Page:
Web EXCLUSIVE! Catch up with Wild Cherry’s Robert Parissi!

In 1976 a four piece rock band called Wild Cherry was inadvertently lumped into the disco era when their song “Play That Funky Music” became a #1 hit.

Written, produced and sung by lead guitarist Robert Parissi,the song ? one of five charting singles by the group ? would become Wild Cherry’s only top 40 hit.

And while their self-titled debut album went platinum, three subsequent records failed to sell, and by late 1979 the band broke up. Parissi would go on to work and tour with several other artists, and he even did a stint in radio. He’s semi-retired now, but still writes and records at his home studio in Florida.

Thirty-one years after his one smash hit, Parissi is still reaping the benefits of having a ‘career’ record. Goldmine caught up with Rob to talk about his dance-floor classic, the problems he had following up that song and the legacy its created.

Your first album was a Top 5 platinum hit, yet Epic refused to release a second single to follow up “Play That Funky Music”(PTFM). Didn’t they believe in any of the other songs?

Rob Parissi: That was the whole problem, really, because when I delivered that first album, I told them “You’ve got three singles here. You’ve got PTFM which should be #1,”I Feel Sanctified” should be #2, and #3 should be “Hold On.”

When that album came out, I was rushed to even complete the album, because the single was hitting so fast. And at that same time we immediatly went on tour. And so while we were on the road, Carl Maduri, the head of Sweet City Records, came to me and said, “We talked to Epic, and they don’t think there are any more singles on the album.” And I told them I totally disagreed, and what do you want me to do? And they said, “Well, how about you come up with another tune that is continuing where the story of PTFM left off?”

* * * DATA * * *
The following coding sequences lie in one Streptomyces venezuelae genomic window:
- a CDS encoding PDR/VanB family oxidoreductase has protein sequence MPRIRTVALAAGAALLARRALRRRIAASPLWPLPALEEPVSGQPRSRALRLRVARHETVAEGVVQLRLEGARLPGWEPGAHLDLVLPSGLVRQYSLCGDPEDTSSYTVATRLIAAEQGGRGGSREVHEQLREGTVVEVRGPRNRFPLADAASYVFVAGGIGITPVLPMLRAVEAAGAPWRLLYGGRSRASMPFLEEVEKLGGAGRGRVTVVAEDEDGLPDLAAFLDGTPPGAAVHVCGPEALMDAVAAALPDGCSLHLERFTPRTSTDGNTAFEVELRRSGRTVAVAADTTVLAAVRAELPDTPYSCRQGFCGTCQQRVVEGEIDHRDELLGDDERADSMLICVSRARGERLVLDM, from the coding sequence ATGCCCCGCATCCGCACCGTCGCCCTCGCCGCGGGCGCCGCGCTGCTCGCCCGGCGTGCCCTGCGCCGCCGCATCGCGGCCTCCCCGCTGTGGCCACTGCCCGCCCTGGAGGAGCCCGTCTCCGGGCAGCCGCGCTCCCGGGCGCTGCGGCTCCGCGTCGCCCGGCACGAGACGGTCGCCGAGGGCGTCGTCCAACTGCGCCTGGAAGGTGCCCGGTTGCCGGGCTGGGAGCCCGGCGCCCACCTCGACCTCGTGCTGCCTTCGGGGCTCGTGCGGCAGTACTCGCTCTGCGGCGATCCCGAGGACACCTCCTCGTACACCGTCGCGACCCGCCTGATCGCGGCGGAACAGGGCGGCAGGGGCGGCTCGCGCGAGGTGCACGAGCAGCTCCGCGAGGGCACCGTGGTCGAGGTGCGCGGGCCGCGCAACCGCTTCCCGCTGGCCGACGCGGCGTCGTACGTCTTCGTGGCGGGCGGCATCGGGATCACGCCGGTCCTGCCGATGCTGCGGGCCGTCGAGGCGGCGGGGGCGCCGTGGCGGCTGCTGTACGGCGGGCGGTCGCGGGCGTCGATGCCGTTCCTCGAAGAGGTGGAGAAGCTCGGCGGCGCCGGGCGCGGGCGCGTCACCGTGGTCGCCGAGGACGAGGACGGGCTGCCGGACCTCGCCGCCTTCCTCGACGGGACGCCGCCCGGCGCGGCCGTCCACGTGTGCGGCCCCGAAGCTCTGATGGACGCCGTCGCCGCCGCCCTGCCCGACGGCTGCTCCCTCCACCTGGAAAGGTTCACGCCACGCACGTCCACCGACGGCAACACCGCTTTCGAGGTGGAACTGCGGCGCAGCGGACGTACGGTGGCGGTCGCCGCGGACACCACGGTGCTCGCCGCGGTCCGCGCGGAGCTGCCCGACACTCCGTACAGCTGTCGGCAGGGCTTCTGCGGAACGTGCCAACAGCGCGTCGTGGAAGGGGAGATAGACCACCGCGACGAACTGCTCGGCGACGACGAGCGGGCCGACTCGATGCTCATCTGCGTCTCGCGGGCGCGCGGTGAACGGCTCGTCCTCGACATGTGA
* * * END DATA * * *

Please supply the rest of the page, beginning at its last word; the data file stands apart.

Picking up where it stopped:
So I told them that in the first place, I’m on the road now, and I don’t have time to write songs; I don’t even have a clear head. Number two, one song does not make a career. And I have to say that, at the time, what problem I faced is that Boston was also signed to Epic, and I was hearing about Tom Scholz and those guys giving them a hard time and they were difficult to deal with, because Boston was doing what I should have done ? they just said ‘no.’

When Epic wanted to do something, Tom Scholz just said ‘no.’

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